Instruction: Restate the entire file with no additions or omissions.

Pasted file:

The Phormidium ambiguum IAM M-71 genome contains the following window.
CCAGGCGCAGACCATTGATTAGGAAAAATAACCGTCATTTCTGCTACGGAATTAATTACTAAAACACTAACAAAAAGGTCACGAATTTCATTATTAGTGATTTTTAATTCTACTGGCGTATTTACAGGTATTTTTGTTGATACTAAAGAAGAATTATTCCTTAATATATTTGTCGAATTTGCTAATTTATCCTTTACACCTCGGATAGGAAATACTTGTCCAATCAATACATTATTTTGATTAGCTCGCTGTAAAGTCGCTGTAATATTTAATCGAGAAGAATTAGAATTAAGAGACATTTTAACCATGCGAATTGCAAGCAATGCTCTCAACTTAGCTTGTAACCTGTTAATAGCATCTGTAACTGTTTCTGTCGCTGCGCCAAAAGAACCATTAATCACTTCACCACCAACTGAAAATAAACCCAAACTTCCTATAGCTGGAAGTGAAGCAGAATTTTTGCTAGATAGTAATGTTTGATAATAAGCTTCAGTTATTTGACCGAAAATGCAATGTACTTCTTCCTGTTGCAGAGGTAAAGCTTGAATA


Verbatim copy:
The Phormidium ambiguum IAM M-71 genome contains the following window.
CCAGGCGCAGACCATTGATTAGGAAAAATAACCGTCATTTCTGCTACGGAATTAATTACTAAAACACTAACAAAAAGGTCACGAATTTCATTATTAGTGATTTTTAATTCTACTGGCGTATTTACAGGTATTTTTGTTGATACTAAAGAAGAATTATTCCTTAATATATTTGTCGAATTTGCTAATTTATCCTTTACACCTCGGATAGGAAATACTTGTCCAATCAATACATTATTTTGATTAGCTCGCTGTAAAGTCGCTGTAATATTTAATCGAGAAGAATTAGAATTAAGAGACATTTTAACCATGCGAATTGCAAGCAATGCTCTCAACTTAGCTTGTAACCTGTTAATAGCATCTGTAACTGTTTCTGTCGCTGCGCCAAAAGAACCATTAATCACTTCACCACCAACTGAAAATAAACCCAAACTTCCTATAGCTGGAAGTGAAGCAGAATTTTTGCTAGATAGTAATGTTTGATAATAAGCTTCAGTTATTTGACCGAAAATGCAATGTACTTCTTCCTGTTGCAGAGGTAAAGCTTGAATA